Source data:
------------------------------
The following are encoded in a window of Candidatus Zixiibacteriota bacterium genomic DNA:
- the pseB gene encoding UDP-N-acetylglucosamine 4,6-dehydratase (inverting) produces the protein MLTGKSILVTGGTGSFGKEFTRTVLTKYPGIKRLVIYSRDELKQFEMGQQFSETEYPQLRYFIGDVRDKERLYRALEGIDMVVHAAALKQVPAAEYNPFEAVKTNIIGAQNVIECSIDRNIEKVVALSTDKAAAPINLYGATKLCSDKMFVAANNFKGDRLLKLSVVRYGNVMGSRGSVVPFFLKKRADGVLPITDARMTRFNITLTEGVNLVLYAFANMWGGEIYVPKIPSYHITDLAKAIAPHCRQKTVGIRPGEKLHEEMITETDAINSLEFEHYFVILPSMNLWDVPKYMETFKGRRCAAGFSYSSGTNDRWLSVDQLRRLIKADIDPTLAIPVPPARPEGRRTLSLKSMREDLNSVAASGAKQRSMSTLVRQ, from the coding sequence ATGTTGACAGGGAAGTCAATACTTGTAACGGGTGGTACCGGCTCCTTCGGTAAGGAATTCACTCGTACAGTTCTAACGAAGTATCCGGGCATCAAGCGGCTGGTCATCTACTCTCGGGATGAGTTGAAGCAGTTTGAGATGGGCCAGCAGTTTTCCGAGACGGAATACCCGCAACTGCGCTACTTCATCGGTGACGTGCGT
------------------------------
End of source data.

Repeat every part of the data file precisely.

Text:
The following are encoded in a window of Candidatus Zixiibacteriota bacterium genomic DNA:
- the pseB gene encoding UDP-N-acetylglucosamine 4,6-dehydratase (inverting) produces the protein MLTGKSILVTGGTGSFGKEFTRTVLTKYPGIKRLVIYSRDELKQFEMGQQFSETEYPQLRYFIGDVRDKERLYRALEGIDMVVHAAALKQVPAAEYNPFEAVKTNIIGAQNVIECSIDRNIEKVVALSTDKAAAPINLYGATKLCSDKMFVAANNFKGDRLLKLSVVRYGNVMGSRGSVVPFFLKKRADGVLPITDARMTRFNITLTEGVNLVLYAFANMWGGEIYVPKIPSYHITDLAKAIAPHCRQKTVGIRPGEKLHEEMITETDAINSLEFEHYFVILPSMNLWDVPKYMETFKGRRCAAGFSYSSGTNDRWLSVDQLRRLIKADIDPTLAIPVPPARPEGRRTLSLKSMREDLNSVAASGAKQRSMSTLVRQ, from the coding sequence ATGTTGACAGGGAAGTCAATACTTGTAACGGGTGGTACCGGCTCCTTCGGTAAGGAATTCACTCGTACAGTTCTAACGAAGTATCCGGGCATCAAGCGGCTGGTCATCTACTCTCGGGATGAGTTGAAGCAGTTTGAGATGGGCCAGCAGTTTTCCGAGACGGAATACCCGCAACTGCGCTACTTCATCGGTGACGTGCGT